The development and replication capacity of LS is remarkable, achieving one of the fastest growth rates among eukaryotic cells. After hepatocyte invasion the parasite spends a significant period of its total intracellular residence of 2–7 days (2–3 days in rodent malaria parasites, 5–7 days in human malaria parasites) dedifferentiating into a trophozoite (Figs 1 and 2). Interestingly, sporozoites can undergo this transformation without host cells. Solely exposing sporozoites to 37°C and serum triggers a transformation process that appears indistinguishable from that occurring inside hepatocytes (Kaiser et al., 2003). Some of the profound cellular and molecular changes occurring in parasite-stage transition are therefore independent of host cell contact, interaction and residence. However, upon completion of transformation, LS initiate growth only when inside a host cell. For complete development the PV appears critical. Recently, two parasite proteins, UIS3 and UIS4, were shown to be essential for LS growth in P. berghei (Mueller et al., 2005a,b). UIS4 is a small integral membrane protein expressed in the sporozoites secretory organelles. It is released after invasion and localizes to the PV membrane (PVM) throughout LS development (Figs 1 and 2). UIS4 knockout sporozoites invade hepatocytes, form a PV and transform into liver trophozoites but subsequently they show a severe growth defect in cultured hepatoma cells and in mouse livers. UIS3 knockout parasites suffer a similar growth deficiency. UIS3, which is also a predicted integral membrane protein but exhibits no sequence similarity to UIS4, has yet to be localized but it may also be positioned in the PVM. Therefore, UIS-PVM proteins fulfil a critical function during parasite growth. Whether these functions lie in essential pathways of LS interactions with the host hepatocyte such as uptake of host molecules and inhibition of apoptosis, or whether UIS-PVM proteins have a structural function for the PVM remains to be investigated.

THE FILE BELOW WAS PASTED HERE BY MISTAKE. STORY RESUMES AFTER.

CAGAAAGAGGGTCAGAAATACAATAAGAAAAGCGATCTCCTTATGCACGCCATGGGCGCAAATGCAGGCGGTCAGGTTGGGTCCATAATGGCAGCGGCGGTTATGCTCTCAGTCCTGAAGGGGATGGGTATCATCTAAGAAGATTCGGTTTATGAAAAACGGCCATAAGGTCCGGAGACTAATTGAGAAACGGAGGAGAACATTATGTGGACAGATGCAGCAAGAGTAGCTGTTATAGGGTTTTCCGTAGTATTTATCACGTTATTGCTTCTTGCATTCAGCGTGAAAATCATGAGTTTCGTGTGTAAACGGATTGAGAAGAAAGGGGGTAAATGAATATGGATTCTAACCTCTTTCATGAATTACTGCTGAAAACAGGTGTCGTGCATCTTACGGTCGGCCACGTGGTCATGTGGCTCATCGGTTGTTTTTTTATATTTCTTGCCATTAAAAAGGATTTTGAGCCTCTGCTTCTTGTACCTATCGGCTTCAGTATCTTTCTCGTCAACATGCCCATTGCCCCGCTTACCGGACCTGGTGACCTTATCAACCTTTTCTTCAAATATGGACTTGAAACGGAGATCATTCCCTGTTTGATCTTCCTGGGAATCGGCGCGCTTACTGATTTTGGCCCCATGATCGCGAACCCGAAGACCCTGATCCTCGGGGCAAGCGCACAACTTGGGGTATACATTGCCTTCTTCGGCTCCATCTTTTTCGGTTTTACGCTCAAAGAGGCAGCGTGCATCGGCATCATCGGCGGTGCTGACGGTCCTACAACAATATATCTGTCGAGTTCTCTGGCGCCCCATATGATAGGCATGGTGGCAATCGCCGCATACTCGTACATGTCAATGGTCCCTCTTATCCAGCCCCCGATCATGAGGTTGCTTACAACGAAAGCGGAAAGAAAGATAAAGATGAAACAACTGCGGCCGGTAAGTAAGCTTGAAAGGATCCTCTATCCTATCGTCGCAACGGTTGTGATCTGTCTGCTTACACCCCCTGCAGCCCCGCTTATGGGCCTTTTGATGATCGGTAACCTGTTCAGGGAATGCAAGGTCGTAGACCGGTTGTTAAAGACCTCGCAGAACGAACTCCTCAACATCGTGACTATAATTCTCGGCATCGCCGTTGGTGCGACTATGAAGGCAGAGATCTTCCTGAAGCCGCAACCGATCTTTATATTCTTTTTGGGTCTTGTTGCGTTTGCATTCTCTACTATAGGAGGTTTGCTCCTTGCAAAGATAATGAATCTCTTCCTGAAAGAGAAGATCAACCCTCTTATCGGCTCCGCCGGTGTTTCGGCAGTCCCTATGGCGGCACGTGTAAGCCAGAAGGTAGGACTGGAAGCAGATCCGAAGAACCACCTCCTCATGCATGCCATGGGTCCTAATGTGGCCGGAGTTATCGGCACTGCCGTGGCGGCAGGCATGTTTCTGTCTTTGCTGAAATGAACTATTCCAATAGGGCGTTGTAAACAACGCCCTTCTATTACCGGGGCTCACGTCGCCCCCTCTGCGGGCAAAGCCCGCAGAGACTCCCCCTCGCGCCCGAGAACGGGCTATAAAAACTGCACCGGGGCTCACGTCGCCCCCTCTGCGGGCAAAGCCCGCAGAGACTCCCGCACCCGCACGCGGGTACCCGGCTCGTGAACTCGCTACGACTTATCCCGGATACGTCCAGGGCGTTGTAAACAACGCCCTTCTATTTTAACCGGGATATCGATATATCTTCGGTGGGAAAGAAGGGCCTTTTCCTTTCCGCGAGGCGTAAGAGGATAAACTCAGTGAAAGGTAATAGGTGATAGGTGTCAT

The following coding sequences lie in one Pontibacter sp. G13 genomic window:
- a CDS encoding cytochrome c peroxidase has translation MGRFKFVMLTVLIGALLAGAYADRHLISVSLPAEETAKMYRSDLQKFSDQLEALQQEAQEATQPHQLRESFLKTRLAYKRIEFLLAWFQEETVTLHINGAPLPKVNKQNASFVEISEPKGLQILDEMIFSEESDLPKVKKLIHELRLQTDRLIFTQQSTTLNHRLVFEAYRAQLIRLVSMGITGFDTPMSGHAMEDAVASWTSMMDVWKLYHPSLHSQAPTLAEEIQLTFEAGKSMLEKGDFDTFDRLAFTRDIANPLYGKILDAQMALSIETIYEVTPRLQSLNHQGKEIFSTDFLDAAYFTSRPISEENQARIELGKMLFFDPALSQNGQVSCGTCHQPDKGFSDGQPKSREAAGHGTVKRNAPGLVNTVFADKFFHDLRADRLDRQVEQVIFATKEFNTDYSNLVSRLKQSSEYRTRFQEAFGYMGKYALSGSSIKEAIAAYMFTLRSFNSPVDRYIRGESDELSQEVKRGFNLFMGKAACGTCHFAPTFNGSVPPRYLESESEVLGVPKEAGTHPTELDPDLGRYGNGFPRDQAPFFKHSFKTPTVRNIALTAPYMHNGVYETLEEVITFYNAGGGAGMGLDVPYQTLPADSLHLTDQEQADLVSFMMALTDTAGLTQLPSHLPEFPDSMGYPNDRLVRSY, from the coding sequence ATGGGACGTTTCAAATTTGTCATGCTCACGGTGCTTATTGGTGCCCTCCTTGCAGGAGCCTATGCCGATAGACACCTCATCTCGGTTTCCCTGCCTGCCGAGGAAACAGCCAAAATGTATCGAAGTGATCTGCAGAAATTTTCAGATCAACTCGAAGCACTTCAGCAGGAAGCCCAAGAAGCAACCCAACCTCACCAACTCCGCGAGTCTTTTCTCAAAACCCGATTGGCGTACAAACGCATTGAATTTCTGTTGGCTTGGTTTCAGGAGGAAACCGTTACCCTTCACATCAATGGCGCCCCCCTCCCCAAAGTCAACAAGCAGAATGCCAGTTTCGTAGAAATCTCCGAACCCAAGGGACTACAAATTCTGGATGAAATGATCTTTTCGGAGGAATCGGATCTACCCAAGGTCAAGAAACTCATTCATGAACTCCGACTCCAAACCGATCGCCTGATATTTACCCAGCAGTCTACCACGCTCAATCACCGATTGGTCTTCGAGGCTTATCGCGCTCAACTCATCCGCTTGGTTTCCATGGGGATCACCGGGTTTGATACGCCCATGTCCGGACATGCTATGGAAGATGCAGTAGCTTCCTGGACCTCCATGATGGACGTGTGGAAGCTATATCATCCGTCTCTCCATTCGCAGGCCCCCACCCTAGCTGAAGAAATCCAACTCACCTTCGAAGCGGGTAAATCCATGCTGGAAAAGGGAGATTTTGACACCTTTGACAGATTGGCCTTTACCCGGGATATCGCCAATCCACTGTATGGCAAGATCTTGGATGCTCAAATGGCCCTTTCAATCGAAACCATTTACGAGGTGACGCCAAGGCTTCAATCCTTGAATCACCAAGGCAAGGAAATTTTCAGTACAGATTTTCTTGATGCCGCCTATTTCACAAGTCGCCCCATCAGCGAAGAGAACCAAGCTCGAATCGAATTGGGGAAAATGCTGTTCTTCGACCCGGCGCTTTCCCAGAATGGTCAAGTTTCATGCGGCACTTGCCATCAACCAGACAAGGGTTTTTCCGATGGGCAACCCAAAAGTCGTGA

A remarkable application of growth-deficient parasites is their use as live attenuated vaccines. Mice immunized with UIS3 or UIS4 knockout sporozoites are completely protected against infection with wild-type sporozoites (Mueller et al., 2005a,b). Intriguingly, this protection lasts for at least 9 month but the mutant parasites appear undetectable in the liver 40 h after inoculation (A. Tarun and S. Kappe, unpubl. obs.). The immunological mechanisms of protection by mutant parasites, their potential as live vaccines in humans and their similarities and potential differences with irradiation-attenuated parasites have been the subject of discussion elsewhere and we refer the reader to some current articles (Frevert and Nardin, 2005; Good, 2005; Waters et al., 2005; Hill, 2006). Another P. berghei sporozoite protein first described as P52 in P. yoelii and P. falciparum (Kappe et al., 2001) was recently implicated in LS growth of P. berghei (van Dijk et al., 2005). P52 (named P36p in P. berghei) is a putative GPI-anchored protein and belongs to the Plasmodium 6-cysteine protein family. Other members of this family are expressed on gametocytes and play a critical role in fertilization and, thus, are likely to be involved in cell–cell interaction (van Dijk et al., 2001). Some members are also expressed in asexual blood stages where they localize to the surface and the invasive organelles of merozoites but their function for merozoites has not been elucidated (Gilson et al., 2006). van Dijk et al. (2005) showed that P52/P36p knockout sporozoites retain their ability to invade hepatocytes but unlike the UIS3 and UIS4 mutants do not form a PVM and suffer an in vivo growth arrest similar to but more severe than radiation attenuated parasites. As in the case of UIS3 and UIS4 knockout sporozoites, P52/P36p knockout sporozoites also confer protection against infectious sporozoite challenge (van Dijk et al., 2005). Interestingly, the P52/P36p knockout parasites appear unable to inhibit host hepatocyte apoptosis, which as discussed earlier is blocked in hepatocytes infected with wild-type sporozoites. Another study using P. berghei P52/P36p knockout parasites, however, observed a severe deficiency in hepatocyte invasion (Ishino et al., 2005b). Cell traversal was not negatively affected in this mutant but rather increased. Accordingly, data on the role of P52/P36p in hepatocyte infection seem incongruous. However, because both studies found that P52/P36p mutants cannot form a PVM, their results point to some function for P52/P36p in the pathways that lead to induction of this essential compartment.